Monday, August 24, 2009

Art As You Like It

I had a visit with Ann, Susan, and Judy (left to right in the photo), some of my Vermont quilting friends, this weekend and it got me all fired up!

We talked about breaking free of our inhibitions and in-grained ideas about quilting and art to simply do what we love. Judy, who went to the Fashion Institute of Technology in NYC and designed coats for a living at one time, says she’s been going to a group get-together where everyone does their own thing, including one lady who quilts with huge stitches and embroidery floss. It took a while, but Judy screwed up her courage to try it—even though she KNOWS traditional quilters everywhere are shuddering and fuming at her temerity—and finds it not only liberating, but really enjoyable. “I love doing the Libbet stitch,” she says (Libbet being the woman she’s emulating). “I don’t like hand quilting and I don’t like machine quilting, but I do like this.” She finds it liberating.

And isn’t that a key reason we create? Not only to express ourselves, but because it is pleasurable.

Too often I find myself angst-ing and struggling (my natural state of being apparently) instead of reveling in the pure joy of creating. And I’m shyest about what means the most to me—my quilting, my book, and even this blog.

When I think of how often I’ve inhibited myself over some feared lack of talent or knowledge or skill, it just makes me mad. What a waste of time and joy. To steal a phrase from Mary Tyler Moore (and Susan, who said it yesterday over drinks at The Sagamore on Lake George)—:It’s none of my business what other people think!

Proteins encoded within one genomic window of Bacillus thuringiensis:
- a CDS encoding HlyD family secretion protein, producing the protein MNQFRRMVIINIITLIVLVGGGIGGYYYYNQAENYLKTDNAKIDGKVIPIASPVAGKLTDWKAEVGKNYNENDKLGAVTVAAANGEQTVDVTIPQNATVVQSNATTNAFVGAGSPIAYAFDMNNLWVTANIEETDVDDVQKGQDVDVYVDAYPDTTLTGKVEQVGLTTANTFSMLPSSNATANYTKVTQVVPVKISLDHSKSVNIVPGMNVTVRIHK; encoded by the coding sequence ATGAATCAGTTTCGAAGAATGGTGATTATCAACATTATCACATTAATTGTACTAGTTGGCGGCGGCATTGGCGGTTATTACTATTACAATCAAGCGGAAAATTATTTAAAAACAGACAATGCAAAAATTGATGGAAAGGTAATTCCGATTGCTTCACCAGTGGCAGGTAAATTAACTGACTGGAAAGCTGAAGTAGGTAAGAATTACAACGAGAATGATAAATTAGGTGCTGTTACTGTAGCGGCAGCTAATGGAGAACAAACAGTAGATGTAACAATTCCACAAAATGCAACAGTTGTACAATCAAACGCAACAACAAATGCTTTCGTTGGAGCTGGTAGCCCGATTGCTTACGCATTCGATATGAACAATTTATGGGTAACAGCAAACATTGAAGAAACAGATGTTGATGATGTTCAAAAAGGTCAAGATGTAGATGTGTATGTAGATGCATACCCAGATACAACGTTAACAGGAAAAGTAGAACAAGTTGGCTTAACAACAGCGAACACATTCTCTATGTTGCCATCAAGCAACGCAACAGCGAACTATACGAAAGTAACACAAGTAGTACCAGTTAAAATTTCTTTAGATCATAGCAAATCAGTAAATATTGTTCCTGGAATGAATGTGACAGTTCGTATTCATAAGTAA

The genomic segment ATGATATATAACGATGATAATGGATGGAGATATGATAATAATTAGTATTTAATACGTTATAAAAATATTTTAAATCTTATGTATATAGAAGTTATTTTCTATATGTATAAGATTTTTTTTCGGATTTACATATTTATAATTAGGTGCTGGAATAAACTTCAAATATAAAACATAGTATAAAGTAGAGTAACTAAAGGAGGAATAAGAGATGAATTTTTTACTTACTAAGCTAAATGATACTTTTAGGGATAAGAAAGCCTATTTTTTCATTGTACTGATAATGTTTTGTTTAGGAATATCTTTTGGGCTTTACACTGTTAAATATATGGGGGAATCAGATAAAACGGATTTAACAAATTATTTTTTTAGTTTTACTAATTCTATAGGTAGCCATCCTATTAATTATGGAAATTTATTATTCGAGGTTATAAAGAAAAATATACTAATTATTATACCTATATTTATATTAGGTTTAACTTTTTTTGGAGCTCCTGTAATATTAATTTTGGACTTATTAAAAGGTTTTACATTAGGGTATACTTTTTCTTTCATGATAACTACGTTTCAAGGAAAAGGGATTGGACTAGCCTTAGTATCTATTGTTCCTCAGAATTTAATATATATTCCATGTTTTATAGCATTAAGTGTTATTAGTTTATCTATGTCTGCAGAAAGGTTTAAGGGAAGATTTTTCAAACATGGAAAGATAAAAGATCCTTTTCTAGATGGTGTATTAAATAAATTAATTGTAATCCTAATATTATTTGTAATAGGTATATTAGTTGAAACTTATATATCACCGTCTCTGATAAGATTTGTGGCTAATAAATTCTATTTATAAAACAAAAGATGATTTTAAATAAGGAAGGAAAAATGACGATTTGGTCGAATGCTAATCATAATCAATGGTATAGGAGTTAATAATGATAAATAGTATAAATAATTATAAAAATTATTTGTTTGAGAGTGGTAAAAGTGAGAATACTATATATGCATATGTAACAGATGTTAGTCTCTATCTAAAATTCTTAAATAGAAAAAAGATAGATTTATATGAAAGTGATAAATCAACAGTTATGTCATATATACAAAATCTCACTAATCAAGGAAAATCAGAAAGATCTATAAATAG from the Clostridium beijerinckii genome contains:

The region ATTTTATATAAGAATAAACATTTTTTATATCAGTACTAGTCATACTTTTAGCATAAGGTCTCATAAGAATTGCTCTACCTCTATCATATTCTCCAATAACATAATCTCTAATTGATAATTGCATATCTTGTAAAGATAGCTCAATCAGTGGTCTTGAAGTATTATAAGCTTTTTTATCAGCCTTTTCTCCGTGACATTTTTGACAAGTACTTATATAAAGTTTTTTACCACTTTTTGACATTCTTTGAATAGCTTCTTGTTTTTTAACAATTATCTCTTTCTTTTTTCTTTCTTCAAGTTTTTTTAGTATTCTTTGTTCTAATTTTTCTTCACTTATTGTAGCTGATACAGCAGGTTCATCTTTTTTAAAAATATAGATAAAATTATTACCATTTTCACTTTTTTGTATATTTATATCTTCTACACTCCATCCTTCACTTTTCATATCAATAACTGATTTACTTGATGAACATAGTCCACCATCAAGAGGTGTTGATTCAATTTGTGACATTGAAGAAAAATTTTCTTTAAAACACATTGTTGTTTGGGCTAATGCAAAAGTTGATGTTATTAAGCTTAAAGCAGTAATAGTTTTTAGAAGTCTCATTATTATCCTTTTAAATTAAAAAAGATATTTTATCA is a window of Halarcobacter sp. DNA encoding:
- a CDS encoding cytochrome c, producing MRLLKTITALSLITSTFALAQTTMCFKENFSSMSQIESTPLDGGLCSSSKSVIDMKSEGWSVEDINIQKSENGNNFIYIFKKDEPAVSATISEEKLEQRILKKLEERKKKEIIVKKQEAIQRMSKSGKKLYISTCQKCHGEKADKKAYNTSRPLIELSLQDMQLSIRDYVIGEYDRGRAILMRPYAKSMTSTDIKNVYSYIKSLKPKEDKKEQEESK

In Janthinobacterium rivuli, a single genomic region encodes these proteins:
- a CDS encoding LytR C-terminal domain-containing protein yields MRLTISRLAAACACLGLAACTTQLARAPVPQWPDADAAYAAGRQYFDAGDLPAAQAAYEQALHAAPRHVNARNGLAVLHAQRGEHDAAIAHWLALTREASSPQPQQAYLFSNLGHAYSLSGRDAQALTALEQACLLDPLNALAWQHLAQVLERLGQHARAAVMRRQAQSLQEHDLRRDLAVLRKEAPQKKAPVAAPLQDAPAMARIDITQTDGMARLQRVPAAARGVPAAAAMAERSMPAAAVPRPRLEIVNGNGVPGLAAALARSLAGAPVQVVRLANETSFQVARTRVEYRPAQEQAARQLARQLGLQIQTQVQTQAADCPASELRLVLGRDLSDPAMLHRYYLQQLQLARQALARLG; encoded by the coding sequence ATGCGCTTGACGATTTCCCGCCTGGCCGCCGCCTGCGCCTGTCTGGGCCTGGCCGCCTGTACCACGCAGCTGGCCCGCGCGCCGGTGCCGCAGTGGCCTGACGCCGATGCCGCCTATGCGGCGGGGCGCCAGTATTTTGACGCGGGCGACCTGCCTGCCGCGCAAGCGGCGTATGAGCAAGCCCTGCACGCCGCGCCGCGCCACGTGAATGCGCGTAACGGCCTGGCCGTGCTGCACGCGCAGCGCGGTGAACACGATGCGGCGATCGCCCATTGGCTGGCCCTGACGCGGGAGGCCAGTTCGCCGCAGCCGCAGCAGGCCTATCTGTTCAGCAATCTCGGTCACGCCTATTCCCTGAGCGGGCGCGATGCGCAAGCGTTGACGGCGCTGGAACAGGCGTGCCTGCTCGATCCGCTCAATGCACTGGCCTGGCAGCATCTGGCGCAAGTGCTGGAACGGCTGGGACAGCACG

Do what you LOVE.

Saturday, August 15, 2009

How to Think Like a Creative Genius

Leonardo Da Vinci was an artist, sculptor, philosopher, inventor, engineer, scientist. He was arguably the greatest creative genius who ever lived and the “archetype of human potential,” according to Michael J. Gelb, author of a book I just read, How to Think Like Leonardo Da Vinci.

His inventions and interests knew no boundaries--and surely we can learn from that!

To wit, here are 7 Da Vincian principles to start with, courtesy of Gelb's book...
1. Curiosita: Adopt an insatiably curious approach to life and begin an unrelenting quest for continuous learning.
2. Dimostrazione: Make a commitment to test your knowledge through experience, persistence, and a willingness to learn from mistakes.
3. Sensazione: Continually refine your senses, especially that of sight, as the means to enliven your experiences.
4. Sfumato (literally “Going Up in Smoke”): Be willing to embrace ambiguity, paradox, and uncertainty.
5. Arte/Scienza: Strike a balance between science and art, logic and imagination. In other words, try to think with both the right (creative) and left (rational) sides of your brain.
6. Corporalita: Cultivate grace, ambidexterity, fitness, and poise.
7. Connessione: Recognize and appreciate the interconnectedness of all things and phenomena (better known as "systems" thinking).

Sunday, August 9, 2009

Jonathan Tropper's GREAT new novel!